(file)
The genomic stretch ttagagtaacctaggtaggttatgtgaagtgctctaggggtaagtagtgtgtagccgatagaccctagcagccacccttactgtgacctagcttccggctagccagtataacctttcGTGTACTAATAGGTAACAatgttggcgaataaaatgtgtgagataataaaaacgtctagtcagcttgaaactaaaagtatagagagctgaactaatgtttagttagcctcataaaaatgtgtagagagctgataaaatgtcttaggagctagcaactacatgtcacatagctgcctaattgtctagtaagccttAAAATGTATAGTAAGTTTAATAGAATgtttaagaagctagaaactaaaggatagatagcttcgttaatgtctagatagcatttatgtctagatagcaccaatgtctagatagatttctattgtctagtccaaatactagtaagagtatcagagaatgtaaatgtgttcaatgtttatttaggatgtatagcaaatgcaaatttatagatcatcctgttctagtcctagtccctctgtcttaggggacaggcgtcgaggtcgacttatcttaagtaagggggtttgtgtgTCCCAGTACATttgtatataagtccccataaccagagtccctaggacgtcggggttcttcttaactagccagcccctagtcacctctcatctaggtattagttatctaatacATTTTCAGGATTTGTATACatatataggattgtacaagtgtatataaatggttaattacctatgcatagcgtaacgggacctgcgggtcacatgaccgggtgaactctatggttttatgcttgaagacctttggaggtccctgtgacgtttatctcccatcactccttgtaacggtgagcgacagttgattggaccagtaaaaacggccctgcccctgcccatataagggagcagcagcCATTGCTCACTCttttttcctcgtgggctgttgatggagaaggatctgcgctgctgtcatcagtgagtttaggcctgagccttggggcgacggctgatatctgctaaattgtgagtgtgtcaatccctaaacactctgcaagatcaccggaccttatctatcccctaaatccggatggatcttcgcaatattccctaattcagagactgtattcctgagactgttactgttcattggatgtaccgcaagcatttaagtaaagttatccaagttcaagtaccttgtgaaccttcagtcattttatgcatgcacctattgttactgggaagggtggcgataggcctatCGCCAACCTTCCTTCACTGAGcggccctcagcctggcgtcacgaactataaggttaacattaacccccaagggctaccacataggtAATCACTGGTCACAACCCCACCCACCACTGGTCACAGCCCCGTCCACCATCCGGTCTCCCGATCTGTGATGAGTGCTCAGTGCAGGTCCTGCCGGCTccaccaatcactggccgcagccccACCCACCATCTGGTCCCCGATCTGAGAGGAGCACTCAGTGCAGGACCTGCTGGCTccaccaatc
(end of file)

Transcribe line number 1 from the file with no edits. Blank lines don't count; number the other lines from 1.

The genomic stretch ttagagtaacctaggtaggttatgtgaagtgctctaggggtaagtagtgtgtagccgatagaccctagcagccacccttactgtgacctagcttccggctagccagtataacctttcGTGTACTAATAGGTAACAatgttggcgaataaaatgtgtgagataataaaaacgtctagtcagcttgaaactaaaagtatagagagctgaactaatgtttagttagcctcataaaaatgtgtagagagctgataaaatgtcttaggagctagcaactacatgtcacatagctgcctaattgtctagtaagccttAAAATGTATAGTAAGTTTAATAGAATgtttaagaagctagaaactaaaggatagatagcttcgttaatgtctagatagcatttatgtctagatagcaccaatgtctagatagatttctattgtctagtccaaatactagtaagagtatcagagaatgtaaatgtgttcaatgtttatttaggatgtatagcaaatgcaaatttatagatcatcctgttctagtcctagtccctctgtcttaggggacaggcgtcgaggtcgacttatcttaagtaagggggtttgtgtgTCCCAGTACATttgtatataagtccccataaccagagtccctaggacgtcggggttcttcttaactagccagcccctagtcacctctcatctaggtattagttatctaatacATTTTCAGGATTTGTATACatatataggattgtacaagtgtatataaatggttaattacctatgcatagcgtaacgggacctgcgggtcacatgaccgggtgaactctatggttttatgcttgaagacctttggaggtccctgtgacgtttatctcccatcactccttgtaacggtgagcgacagttgattggaccagtaaaaacggccctgcccctgcccatataagggagcagcagcCATTGCTCACTCttttttcctcgtgggctgttgatggagaaggatctgcgctgctgtcatcagtgagtttaggcctgagccttggggcgacggctgatatctgctaaattgtgagtgtgtcaatccctaaacactctgcaagatcaccggaccttatctatcccctaaatccggatggatcttcgcaatattccctaattcagagactgtattcctgagactgttactgttcattggatgtaccgcaagcatttaagtaaagttatccaagttcaagtaccttgtgaaccttcagtcattttatgcatgcacctattgttactgggaagggtggcgataggcctatCGCCAACCTTCCTTCACTGAGcggccctcagcctggcgtcacgaactataaggttaacattaacccccaagggctaccacataggtAATCACTGGTCACAACCCCACCCACCACTGGTCACAGCCCCGTCCACCATCCGGTCTCCCGATCTGTGATGAGTGCTCAGTGCAGGTCCTGCCGGCTccaccaatcactggccgcagccccACCCACCATCTGGTCCCCGATCTGAGAGGAGCACTCAGTGCAGGACCTGCTGGCTccaccaatc